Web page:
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Malakar S, Mukherjee SS. ‘Mace sign’- A defi nitive sign of trichotillomania?. Our Dermatol Online. 2017;8(4):491-492


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‘Mace sign’- A definitive sign of trichotillomania?

Subrata Malakar1, Samipa Samir Mukherjee2

1Department of Dermatology, Rita Skin Foundation, Kolkata, India2Department of Dermatology, Cutis Academy of Cutaneous Sciences, Bangalore, India

Corresponding author: Dr. Samipa Samir Mukherjee, E-mail:

Submission: 20.01.2016; Acceptance: 06.04.2017

DOI: 10.7241/ourd.20174.139


Patchy hair loss is a commonly encountered clinical scenario in day to day practice. Alopecia areata and trichotillomania are the commonest differential diagnosis to be considered. Trichotillomania is characterized as an obsessive compulsive hair pulling leading to the clinical manifestations of patchy hair loss affecting the vertex or parietal areas. This condition resembles alopecia areata (AA), since both disorders are initially non-scarring and may be patchy. Dermoscopy serves to be an important non invasive tool for differentiating between the two. Although multiple signs and features of both the entities have been described in literature till date a specific feature to distinguish between the two still remains elusive. We herein try to describe the ‘Mace’ sign which to the best of our knowledge is the most specific diagnostic feature of trichotillomania.

We had three different patients visiting our out patient department with history of patchy hair loss. The details of the patient profile has been given below (Table 1). All the three patients were diagnosed clinically as trichotillomania and dermoscopy was further done to substantiate the diagnosis.

Table 1: The patient profile and details

Dermatoscopy is an useful non invasive tool that helps in diagnosis and also has the advantage of increasing patient compliance by actually demonstrating the nature of the problem to the care- givers, bystanders and the patient. Although multiple dermatoscopic features have been described for trichotillomania there is a significant overlap in the findings with other disorders like alopecia areata and tinea capitis to name a few. Fractured shafts are suggestive of trichotillomania, while the presence of exclamation mark hairs is indicative of AA [1]. Another study in 2014 documented the presence of irregularly broken, v-sign, flame hairs, hair powder and coiled hairs. Flame hairs, v-sign, tulip hairs, and hair powder were newly identified in this study [2].

Table 2 presenting Dermoscopic feature.

Table 2: Dermoscopic features of the scalp involved

As it may be seen from the above table that mace sign is a consistent finding in all the three cases of trichotillomania. Although multiple dermatoscopic signs have been described in both the disorder the quest for the most specific sign continues which would clinch the diagnosis. We herein describe the ‘mace’ sign for broken terminal hairs which are uniform in diameter and pigmentation with a bulging distal end. The bulging distal end resembles the head of a mace and the longitudinal proximal end resembles the handle of the mace (Figs. 1a and 1b). The roughness of the shaft in Mace Sign also points towards manipulation of the hair by pulling and playing with it (Fig. 2).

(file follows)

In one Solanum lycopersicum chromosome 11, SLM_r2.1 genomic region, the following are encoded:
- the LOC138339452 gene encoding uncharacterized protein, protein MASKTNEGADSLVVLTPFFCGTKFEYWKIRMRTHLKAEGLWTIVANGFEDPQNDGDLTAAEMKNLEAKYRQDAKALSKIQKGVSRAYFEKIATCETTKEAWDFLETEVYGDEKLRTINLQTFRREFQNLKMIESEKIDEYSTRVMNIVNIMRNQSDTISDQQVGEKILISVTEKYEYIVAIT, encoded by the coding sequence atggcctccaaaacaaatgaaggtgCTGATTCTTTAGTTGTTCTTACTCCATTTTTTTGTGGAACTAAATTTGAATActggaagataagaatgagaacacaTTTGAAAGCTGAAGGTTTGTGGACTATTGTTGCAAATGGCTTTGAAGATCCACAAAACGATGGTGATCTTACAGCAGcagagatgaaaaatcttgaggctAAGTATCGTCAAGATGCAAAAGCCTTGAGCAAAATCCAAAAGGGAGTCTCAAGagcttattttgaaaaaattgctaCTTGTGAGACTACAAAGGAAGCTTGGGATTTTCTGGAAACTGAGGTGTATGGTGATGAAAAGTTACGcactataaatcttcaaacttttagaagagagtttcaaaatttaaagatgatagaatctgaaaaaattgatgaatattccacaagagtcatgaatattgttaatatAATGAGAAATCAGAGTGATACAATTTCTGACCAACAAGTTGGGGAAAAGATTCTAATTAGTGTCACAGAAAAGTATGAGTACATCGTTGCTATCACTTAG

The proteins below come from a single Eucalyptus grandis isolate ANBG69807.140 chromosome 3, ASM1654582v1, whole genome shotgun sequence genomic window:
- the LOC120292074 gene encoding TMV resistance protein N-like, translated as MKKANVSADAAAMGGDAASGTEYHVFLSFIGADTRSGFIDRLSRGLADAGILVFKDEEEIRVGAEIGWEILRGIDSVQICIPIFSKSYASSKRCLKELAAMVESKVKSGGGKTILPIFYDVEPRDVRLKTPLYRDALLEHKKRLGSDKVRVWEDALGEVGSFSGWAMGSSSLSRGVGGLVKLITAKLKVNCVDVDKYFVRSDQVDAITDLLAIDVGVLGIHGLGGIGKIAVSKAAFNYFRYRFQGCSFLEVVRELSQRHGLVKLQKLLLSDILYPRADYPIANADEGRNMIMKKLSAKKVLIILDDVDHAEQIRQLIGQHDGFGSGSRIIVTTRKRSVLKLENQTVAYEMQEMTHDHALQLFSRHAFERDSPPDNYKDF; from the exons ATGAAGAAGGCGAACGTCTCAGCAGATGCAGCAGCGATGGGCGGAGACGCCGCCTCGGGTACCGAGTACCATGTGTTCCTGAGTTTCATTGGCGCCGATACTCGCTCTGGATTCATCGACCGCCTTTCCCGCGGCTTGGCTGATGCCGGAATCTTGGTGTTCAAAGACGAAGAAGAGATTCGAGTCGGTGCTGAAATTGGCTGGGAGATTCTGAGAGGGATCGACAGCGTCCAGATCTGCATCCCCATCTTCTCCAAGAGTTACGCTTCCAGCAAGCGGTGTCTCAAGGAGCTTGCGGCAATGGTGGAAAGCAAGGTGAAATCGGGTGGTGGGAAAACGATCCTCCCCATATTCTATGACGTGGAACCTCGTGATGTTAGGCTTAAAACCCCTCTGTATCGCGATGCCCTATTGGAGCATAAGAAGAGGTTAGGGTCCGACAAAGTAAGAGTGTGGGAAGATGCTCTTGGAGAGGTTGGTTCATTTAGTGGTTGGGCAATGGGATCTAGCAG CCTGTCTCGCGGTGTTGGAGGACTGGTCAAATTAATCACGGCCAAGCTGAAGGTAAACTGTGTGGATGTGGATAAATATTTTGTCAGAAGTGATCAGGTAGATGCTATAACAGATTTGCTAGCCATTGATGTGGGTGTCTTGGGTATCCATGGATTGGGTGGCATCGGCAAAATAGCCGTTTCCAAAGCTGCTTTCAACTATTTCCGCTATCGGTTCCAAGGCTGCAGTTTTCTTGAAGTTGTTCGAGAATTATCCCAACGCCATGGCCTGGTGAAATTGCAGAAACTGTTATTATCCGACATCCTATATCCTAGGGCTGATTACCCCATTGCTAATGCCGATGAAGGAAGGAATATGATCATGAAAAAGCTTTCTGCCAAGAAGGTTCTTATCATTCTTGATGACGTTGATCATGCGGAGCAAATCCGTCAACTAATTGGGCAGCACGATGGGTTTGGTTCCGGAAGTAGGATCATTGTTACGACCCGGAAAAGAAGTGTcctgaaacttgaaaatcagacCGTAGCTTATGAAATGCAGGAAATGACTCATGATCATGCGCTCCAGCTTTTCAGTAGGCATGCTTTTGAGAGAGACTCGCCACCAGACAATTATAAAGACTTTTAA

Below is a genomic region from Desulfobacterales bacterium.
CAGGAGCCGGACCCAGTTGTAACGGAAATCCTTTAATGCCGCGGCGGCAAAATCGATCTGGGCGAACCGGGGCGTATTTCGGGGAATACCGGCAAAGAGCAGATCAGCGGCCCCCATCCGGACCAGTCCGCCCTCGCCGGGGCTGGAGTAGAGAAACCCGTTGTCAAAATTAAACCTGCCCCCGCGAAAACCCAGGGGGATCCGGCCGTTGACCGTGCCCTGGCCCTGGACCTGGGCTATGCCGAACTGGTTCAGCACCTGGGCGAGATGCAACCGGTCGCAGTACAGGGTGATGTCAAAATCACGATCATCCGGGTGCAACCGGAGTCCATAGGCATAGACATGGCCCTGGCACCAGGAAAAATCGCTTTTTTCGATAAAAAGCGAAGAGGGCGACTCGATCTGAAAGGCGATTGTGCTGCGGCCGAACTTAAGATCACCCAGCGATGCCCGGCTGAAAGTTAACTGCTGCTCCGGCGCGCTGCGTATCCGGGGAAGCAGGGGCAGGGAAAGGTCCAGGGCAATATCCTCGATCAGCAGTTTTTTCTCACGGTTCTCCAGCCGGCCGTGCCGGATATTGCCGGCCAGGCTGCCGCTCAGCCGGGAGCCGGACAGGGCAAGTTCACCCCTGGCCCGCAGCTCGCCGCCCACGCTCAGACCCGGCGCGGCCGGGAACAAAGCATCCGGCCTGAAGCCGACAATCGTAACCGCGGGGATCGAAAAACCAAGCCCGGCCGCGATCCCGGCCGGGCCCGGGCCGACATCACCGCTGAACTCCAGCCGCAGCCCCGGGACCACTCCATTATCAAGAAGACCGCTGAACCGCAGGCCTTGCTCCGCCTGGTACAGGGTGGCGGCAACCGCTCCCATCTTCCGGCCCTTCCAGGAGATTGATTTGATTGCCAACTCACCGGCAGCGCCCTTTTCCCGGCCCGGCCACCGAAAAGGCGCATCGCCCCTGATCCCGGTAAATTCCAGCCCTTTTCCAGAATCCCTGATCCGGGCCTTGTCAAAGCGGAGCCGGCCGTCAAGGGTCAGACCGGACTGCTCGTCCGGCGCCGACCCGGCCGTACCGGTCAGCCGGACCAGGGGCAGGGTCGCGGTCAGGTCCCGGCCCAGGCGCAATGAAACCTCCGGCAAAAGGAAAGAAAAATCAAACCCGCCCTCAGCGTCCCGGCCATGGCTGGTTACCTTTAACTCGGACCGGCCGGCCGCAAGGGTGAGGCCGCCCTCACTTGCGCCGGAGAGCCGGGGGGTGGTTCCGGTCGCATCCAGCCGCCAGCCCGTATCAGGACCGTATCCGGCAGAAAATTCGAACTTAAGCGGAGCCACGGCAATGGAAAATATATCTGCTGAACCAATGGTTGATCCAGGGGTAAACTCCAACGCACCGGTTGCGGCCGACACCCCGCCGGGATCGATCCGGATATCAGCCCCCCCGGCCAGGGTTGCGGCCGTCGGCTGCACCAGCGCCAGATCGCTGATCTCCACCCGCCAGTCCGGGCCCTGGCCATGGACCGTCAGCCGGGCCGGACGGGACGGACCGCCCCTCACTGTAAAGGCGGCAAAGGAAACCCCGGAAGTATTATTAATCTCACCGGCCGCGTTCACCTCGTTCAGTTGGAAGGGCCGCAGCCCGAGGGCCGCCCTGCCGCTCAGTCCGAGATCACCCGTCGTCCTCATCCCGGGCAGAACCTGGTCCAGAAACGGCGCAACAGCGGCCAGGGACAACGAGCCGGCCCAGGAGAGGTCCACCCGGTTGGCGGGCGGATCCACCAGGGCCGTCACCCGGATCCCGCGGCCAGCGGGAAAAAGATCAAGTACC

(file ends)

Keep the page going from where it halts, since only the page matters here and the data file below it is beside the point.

Figure 1: a and b: Bulging distal end resembles the head of a mace and the longitudinal portion resembles the handle of a mace.
Figure 2: Roughness of the hair shaft noted in a mace sign hair.

These mace hairs structurally differ from the tulip hair and exclamation mark hair in the following (see table 3).

Table 3: Dermatoscopic features of mace sign hair, exclamation mark hair and tulip hair comparison

We propose that the mace hair sign may be a result of pulling, playing and manipulating the hair by the patient which leads to the structural deformities of the hair. The bulging distal end could occur due to splaying of the end leading to flattening giving the appearance of a bulge in 2 dimensional view.

We believe that this is the first time that this sign is being reported and further continuous observations need to be made regarding this type of hair to deem it as the most specific sign of trichotillomania.


1. Abraham LS, Torres FN, Azulay-Abulafia L. Dermoscopic clues to distinguish trichotillomania from patchy alopecia areata. An Bras Dermatol. 2010;85:723–6.

2. Rakowska A, Slowinska M, Olszewska M, Rudnicka L. New trichoscopy findings in trichotillomania: flame hairs, V-sign, hook hairs, hair powder, tulip hairs. Acta Derm Venereol. 2014;94:303-6.

Source of Support: Nil
Conflict of Interest: None declared

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